[0053] Equation 11 suggests an alternate embodiment for the FSP antenna 504 (FIG. 5A), wherein the resonant frequency can be reduced using a lumped capacitive load (e.g., a lumped capacitor between the radiating edge of the lower patch 505 and the ground plane 502 of the FSP antenna 504 of FIG. 5A, as described above). The simulated results for input impedance versus frequency are shown in FIG. 13, wherein the resistance is shown with a sold line and the reactance is shown with a dashed line. As expected, the resonant frequency decreases with an increase in the loaded capacitance. Comparing FIGS. 12 and 13, it is noted that the proportional relationship of the resonant frequencies among C=0.3, 0.6, and 1.2 picofarad (pf) is very similar to that (about 3:4:5) read from the graphical solutions of equation 11 when C=(Y010)/2, C=Y010, and C=2Y010. This demonstrates agreement between the numerical investigation and theoretical analysis described above.

[0054] As one example implementation, a test FSP antenna was integrated in the package of a Bluetooth chip operating in the Bluetooth ISM band (2.4-2.483 GHz). The test FSP antenna was fabricated with a brass sheet with a thickness of 0.254 mm. The following FSP antenna dimensions were chosen: 15 mm×15 mm (≈λ0/8×λ0/8). To achieve the bandwidth (near 4%) required by the Bluetooth specifications, the total thickness of the antenna was selected to be 6 mm. By adjusting the height (h1) of the lower patch to 2.85 mm, the resonant frequency can be tuned to approximately 2.44 GHz. The simulated and measured results for the return loss are plotted in FIG. 14. As shown, good performance agreement is obtained, and both of the simulated and measured 10-dB return-loss bandwidths cover the Bluetooth band. The radiation patterns simulated and measured in the xz- and yz-planes at 2.44 GHz were compared, as shown in FIGS. 15A-15B, and good agreement was again noted. There is a nearly omni-directional pattern for the co-polarized component, which is desirable for Bluetooth applications.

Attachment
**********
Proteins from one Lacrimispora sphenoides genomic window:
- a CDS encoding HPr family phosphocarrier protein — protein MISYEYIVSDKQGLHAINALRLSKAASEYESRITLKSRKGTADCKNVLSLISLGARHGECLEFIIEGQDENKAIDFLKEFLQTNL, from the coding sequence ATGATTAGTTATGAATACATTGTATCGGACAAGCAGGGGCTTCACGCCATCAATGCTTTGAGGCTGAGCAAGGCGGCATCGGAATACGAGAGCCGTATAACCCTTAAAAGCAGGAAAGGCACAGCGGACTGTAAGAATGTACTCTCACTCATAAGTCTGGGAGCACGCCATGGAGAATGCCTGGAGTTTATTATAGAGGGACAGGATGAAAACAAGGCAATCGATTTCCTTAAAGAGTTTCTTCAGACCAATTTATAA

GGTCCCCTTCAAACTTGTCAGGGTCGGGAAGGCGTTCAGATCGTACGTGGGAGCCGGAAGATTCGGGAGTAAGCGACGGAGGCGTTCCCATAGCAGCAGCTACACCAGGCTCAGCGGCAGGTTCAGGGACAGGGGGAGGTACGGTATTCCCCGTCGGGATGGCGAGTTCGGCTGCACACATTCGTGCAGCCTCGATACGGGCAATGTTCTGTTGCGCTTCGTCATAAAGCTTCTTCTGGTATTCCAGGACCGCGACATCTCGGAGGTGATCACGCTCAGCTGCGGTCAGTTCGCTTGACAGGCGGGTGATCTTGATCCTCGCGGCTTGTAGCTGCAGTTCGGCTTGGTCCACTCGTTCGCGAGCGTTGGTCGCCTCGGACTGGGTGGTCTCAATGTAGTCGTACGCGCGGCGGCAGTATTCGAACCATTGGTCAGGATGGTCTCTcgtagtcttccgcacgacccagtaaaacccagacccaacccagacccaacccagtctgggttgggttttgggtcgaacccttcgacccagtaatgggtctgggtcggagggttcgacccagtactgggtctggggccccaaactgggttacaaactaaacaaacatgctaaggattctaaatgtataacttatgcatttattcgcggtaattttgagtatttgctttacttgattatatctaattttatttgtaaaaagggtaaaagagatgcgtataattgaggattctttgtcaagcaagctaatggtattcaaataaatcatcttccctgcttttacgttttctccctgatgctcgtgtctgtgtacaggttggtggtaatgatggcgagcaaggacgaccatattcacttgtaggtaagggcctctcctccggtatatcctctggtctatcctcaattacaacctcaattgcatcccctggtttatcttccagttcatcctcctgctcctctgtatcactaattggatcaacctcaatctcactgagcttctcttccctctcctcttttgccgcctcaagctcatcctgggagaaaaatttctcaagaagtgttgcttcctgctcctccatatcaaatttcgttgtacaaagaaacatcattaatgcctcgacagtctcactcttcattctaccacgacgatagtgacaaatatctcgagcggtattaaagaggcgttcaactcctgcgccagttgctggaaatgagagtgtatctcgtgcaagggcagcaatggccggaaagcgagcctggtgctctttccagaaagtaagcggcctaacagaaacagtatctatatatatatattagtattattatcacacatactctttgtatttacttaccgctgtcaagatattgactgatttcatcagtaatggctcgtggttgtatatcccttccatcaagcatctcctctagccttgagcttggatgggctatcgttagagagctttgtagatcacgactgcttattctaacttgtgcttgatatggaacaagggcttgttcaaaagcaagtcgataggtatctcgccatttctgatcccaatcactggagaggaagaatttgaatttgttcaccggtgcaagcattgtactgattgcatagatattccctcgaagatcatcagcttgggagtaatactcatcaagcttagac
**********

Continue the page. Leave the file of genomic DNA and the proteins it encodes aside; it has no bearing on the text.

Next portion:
[0055] It should be emphasized that the above-described embodiments of the present invention, particularly, any “preferred” embodiments, are merely possible examples of implementations, merely set forth for a clear understanding of the principles of the invention. Many variations and modifications may be made to the above-described embodiments of the invention without departing substantially from the spirit and principles of the invention. All such modifications and variations are intended to be included herein within the scope of this disclosure and the present invention and protected by the following claims.

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Classifications
U.S. Classification343/702, 343/846
International ClassificationH01Q9/04, H01Q5/00, H01Q1/24
Cooperative ClassificationH01Q9/0414, H01Q1/48, H01Q5/0072, H01Q9/0421, H01Q1/243
European ClassificationH01Q5/00M, H01Q1/48, H01Q9/04B1, H01Q1/24A1A, H01Q9/04B2
Legal Events
DateCodeEventDescription
Aug 16, 2002ASAssignment
Owner name: GEORGIA TECH RESEARCH CORPORATION, GEORGIA
Free format text: ASSIGNMENT OF ASSIGNORS INTEREST;ASSIGNORS:LI, RONGLIN;LASKAR, JOY;TENTZERIS, EMMANOUIL;REEL/FRAME:013212/0599;SIGNING DATES FROM 20020814 TO 20020816